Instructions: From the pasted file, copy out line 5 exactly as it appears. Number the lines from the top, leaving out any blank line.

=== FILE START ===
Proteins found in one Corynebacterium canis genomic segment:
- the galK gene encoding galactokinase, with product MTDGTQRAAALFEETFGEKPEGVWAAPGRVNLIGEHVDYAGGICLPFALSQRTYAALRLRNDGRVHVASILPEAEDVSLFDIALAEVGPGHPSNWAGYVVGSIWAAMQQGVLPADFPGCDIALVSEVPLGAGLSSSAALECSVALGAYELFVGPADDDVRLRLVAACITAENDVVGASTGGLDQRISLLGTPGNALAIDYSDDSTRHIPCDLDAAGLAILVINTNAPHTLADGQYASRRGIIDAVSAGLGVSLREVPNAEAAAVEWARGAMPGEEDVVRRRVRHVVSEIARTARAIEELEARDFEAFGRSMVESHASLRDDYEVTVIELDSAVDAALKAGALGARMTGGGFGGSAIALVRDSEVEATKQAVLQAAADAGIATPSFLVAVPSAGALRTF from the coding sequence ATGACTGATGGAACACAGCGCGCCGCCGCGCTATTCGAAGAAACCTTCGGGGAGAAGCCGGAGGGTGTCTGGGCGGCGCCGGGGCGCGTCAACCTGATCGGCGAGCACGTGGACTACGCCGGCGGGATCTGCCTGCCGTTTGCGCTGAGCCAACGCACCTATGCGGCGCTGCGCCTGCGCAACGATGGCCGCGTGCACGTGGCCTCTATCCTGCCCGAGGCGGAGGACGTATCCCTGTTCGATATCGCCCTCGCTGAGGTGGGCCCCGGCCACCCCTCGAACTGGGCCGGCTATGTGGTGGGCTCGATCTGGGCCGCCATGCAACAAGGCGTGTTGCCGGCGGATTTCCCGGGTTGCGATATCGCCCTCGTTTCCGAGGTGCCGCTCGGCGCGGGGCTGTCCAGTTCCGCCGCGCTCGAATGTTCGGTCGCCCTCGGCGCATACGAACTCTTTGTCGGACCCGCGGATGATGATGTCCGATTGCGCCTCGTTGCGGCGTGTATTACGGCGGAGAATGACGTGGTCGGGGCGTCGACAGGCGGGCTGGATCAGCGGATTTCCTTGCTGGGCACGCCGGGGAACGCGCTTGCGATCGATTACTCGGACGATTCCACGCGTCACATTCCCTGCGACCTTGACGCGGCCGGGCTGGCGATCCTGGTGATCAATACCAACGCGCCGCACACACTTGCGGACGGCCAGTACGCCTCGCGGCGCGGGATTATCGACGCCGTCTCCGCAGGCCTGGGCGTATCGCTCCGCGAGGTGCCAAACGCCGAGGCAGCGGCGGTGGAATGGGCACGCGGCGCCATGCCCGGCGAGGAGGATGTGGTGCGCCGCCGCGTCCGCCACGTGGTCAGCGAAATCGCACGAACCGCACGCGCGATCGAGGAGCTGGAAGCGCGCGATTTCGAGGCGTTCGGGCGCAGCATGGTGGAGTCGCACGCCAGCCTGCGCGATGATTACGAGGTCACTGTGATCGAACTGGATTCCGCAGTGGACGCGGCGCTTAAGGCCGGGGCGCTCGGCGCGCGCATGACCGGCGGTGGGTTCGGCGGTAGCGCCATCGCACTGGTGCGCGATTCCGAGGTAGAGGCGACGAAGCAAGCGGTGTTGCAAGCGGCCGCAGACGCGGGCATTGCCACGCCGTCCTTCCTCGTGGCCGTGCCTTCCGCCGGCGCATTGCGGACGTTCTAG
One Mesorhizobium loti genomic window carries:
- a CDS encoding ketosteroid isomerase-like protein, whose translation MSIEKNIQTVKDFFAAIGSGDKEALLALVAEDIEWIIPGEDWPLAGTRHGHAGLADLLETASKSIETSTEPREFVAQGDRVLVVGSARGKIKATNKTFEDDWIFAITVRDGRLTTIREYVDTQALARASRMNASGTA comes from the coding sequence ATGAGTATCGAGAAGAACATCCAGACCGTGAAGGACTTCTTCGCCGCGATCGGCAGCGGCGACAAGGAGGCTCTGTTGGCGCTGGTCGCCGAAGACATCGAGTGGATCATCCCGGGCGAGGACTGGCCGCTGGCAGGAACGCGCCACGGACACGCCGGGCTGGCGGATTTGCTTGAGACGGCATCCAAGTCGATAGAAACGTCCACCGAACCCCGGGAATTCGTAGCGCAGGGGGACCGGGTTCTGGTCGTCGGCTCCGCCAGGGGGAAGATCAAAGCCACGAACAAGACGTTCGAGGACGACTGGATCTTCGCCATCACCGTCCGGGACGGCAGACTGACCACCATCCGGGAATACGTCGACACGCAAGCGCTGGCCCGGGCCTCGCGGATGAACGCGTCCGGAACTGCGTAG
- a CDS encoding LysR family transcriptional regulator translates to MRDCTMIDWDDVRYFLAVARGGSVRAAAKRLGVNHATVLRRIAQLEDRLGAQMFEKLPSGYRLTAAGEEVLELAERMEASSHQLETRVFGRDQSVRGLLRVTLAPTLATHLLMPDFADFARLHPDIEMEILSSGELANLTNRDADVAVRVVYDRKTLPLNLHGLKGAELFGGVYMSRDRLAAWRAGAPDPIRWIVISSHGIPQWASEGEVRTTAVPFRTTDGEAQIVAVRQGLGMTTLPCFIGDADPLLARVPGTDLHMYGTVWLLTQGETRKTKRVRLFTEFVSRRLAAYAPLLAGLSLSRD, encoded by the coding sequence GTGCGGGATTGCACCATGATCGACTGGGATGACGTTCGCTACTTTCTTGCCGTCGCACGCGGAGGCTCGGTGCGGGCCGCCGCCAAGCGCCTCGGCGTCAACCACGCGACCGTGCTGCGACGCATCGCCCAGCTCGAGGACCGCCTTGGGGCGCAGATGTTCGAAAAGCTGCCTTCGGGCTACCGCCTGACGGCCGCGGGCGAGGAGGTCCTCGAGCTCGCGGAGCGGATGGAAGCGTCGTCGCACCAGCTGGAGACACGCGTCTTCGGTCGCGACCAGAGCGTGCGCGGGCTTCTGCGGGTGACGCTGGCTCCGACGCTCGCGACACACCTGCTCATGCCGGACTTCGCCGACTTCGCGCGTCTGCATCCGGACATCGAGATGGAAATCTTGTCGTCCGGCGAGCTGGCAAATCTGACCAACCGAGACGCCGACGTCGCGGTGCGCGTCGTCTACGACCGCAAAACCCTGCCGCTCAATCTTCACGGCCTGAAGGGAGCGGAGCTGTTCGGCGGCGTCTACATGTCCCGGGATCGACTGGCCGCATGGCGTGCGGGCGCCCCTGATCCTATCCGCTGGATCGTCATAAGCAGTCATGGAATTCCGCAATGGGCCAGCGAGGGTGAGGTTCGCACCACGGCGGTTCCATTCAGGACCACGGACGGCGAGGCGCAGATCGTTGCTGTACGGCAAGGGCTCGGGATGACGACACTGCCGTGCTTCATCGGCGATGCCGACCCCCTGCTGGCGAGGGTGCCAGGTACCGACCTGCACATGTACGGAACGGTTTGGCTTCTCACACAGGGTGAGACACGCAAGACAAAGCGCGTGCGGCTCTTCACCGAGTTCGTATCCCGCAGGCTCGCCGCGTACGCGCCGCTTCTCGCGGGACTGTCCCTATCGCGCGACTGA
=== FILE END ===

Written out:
- a CDS encoding LysR family transcriptional regulator translates to MRDCTMIDWDDVRYFLAVARGGSVRAAAKRLGVNHATVLRRIAQLEDRLGAQMFEKLPSGYRLTAAGEEVLELAERMEASSHQLETRVFGRDQSVRGLLRVTLAPTLATHLLMPDFADFARLHPDIEMEILSSGELANLTNRDADVAVRVVYDRKTLPLNLHGLKGAELFGGVYMSRDRLAAWRAGAPDPIRWIVISSHGIPQWASEGEVRTTAVPFRTTDGEAQIVAVRQGLGMTTLPCFIGDADPLLARVPGTDLHMYGTVWLLTQGETRKTKRVRLFTEFVSRRLAAYAPLLAGLSLSRD, encoded by the coding sequence GTGCGGGATTGCACCATGATCGACTGGGATGACGTTCGCTACTTTCTTGCCGTCGCACGCGGAGGCTCGGTGCGGGCCGCCGCCAAGCGCCTCGGCGTCAACCACGCGACCGTGCTGCGACGCATCGCCCAGCTCGAGGACCGCCTTGGGGCGCAGATGTTCGAAAAGCTGCCTTCGGGCTACCGCCTGACGGCCGCGGGCGAGGAGGTCCTCGAGCTCGCGGAGCGGATGGAAGCGTCGTCGCACCAGCTGGAGACACGCGTCTTCGGTCGCGACCAGAGCGTGCGCGGGCTTCTGCGGGTGACGCTGGCTCCGACGCTCGCGACACACCTGCTCATGCCGGACTTCGCCGACTTCGCGCGTCTGCATCCGGACATCGAGATGGAAATCTTGTCGTCCGGCGAGCTGGCAAATCTGACCAACCGAGACGCCGACGTCGCGGTGCGCGTCGTCTACGACCGCAAAACCCTGCCGCTCAATCTTCACGGCCTGAAGGGAGCGGAGCTGTTCGGCGGCGTCTACATGTCCCGGGATCGACTGGCCGCATGGCGTGCGGGCGCCCCTGATCCTATCCGCTGGATCGTCATAAGCAGTCATGGAATTCCGCAATGGGCCAGCGAGGGTGAGGTTCGCACCACGGCGGTTCCATTCAGGACCACGGACGGCGAGGCGCAGATCGTTGCTGTACGGCAAGGGCTCGGGATGACGACACTGCCGTGCTTCATCGGCGATGCCGACCCCCTGCTGGCGAGGGTGCCAGGTACCGACCTGCACATGTACGGAACGGTTTGGCTTCTCACACAGGGTGAGACACGCAAGACAAAGCGCGTGCGGCTCTTCACCGAGTTCGTATCCCGCAGGCTCGCCGCGTACGCGCCGCTTCTCGCGGGACTGTCCCTATCGCGCGACTGA